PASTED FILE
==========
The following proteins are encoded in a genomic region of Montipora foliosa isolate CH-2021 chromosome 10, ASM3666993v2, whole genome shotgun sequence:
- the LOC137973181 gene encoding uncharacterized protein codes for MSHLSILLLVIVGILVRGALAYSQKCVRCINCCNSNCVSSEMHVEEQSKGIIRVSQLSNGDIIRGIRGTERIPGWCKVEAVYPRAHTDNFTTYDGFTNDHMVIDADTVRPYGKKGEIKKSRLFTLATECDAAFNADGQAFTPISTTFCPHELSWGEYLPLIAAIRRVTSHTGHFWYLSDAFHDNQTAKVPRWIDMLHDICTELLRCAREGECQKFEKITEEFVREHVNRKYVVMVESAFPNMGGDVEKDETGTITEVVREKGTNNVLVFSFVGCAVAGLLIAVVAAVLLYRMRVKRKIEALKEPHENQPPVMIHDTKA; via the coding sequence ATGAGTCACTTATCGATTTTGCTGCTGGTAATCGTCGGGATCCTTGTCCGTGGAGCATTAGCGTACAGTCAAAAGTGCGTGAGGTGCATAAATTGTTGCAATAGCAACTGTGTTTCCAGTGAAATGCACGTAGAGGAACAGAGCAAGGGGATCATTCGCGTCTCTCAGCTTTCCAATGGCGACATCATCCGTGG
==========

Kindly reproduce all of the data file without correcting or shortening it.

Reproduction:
The following proteins are encoded in a genomic region of Montipora foliosa isolate CH-2021 chromosome 10, ASM3666993v2, whole genome shotgun sequence:
- the LOC137973181 gene encoding uncharacterized protein codes for MSHLSILLLVIVGILVRGALAYSQKCVRCINCCNSNCVSSEMHVEEQSKGIIRVSQLSNGDIIRGIRGTERIPGWCKVEAVYPRAHTDNFTTYDGFTNDHMVIDADTVRPYGKKGEIKKSRLFTLATECDAAFNADGQAFTPISTTFCPHELSWGEYLPLIAAIRRVTSHTGHFWYLSDAFHDNQTAKVPRWIDMLHDICTELLRCAREGECQKFEKITEEFVREHVNRKYVVMVESAFPNMGGDVEKDETGTITEVVREKGTNNVLVFSFVGCAVAGLLIAVVAAVLLYRMRVKRKIEALKEPHENQPPVMIHDTKA; via the coding sequence ATGAGTCACTTATCGATTTTGCTGCTGGTAATCGTCGGGATCCTTGTCCGTGGAGCATTAGCGTACAGTCAAAAGTGCGTGAGGTGCATAAATTGTTGCAATAGCAACTGTGTTTCCAGTGAAATGCACGTAGAGGAACAGAGCAAGGGGATCATTCGCGTCTCTCAGCTTTCCAATGGCGACATCATCCGTGG